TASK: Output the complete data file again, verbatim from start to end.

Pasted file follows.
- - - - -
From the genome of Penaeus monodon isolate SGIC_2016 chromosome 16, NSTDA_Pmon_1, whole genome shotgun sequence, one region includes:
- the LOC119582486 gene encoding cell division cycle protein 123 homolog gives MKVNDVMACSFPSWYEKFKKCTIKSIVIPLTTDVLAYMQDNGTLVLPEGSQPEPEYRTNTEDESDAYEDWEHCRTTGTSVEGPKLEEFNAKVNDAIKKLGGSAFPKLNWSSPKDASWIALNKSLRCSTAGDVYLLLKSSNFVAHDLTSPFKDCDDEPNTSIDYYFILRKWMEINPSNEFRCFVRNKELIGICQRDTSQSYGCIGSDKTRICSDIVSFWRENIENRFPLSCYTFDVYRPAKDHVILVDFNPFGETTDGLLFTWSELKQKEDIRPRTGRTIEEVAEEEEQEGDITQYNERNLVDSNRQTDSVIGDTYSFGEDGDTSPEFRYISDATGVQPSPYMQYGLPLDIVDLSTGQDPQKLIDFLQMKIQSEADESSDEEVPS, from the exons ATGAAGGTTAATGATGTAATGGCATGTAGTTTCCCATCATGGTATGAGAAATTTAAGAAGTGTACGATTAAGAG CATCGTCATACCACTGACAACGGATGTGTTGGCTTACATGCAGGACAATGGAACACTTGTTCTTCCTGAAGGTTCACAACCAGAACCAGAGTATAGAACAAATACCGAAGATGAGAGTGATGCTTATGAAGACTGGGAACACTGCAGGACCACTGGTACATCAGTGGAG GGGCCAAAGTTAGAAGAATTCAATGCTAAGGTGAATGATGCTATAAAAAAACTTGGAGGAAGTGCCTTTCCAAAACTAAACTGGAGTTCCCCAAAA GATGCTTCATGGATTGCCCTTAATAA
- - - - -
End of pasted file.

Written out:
From the genome of Penaeus monodon isolate SGIC_2016 chromosome 16, NSTDA_Pmon_1, whole genome shotgun sequence, one region includes:
- the LOC119582486 gene encoding cell division cycle protein 123 homolog gives MKVNDVMACSFPSWYEKFKKCTIKSIVIPLTTDVLAYMQDNGTLVLPEGSQPEPEYRTNTEDESDAYEDWEHCRTTGTSVEGPKLEEFNAKVNDAIKKLGGSAFPKLNWSSPKDASWIALNKSLRCSTAGDVYLLLKSSNFVAHDLTSPFKDCDDEPNTSIDYYFILRKWMEINPSNEFRCFVRNKELIGICQRDTSQSYGCIGSDKTRICSDIVSFWRENIENRFPLSCYTFDVYRPAKDHVILVDFNPFGETTDGLLFTWSELKQKEDIRPRTGRTIEEVAEEEEQEGDITQYNERNLVDSNRQTDSVIGDTYSFGEDGDTSPEFRYISDATGVQPSPYMQYGLPLDIVDLSTGQDPQKLIDFLQMKIQSEADESSDEEVPS, from the exons ATGAAGGTTAATGATGTAATGGCATGTAGTTTCCCATCATGGTATGAGAAATTTAAGAAGTGTACGATTAAGAG CATCGTCATACCACTGACAACGGATGTGTTGGCTTACATGCAGGACAATGGAACACTTGTTCTTCCTGAAGGTTCACAACCAGAACCAGAGTATAGAACAAATACCGAAGATGAGAGTGATGCTTATGAAGACTGGGAACACTGCAGGACCACTGGTACATCAGTGGAG GGGCCAAAGTTAGAAGAATTCAATGCTAAGGTGAATGATGCTATAAAAAAACTTGGAGGAAGTGCCTTTCCAAAACTAAACTGGAGTTCCCCAAAA GATGCTTCATGGATTGCCCTTAATAA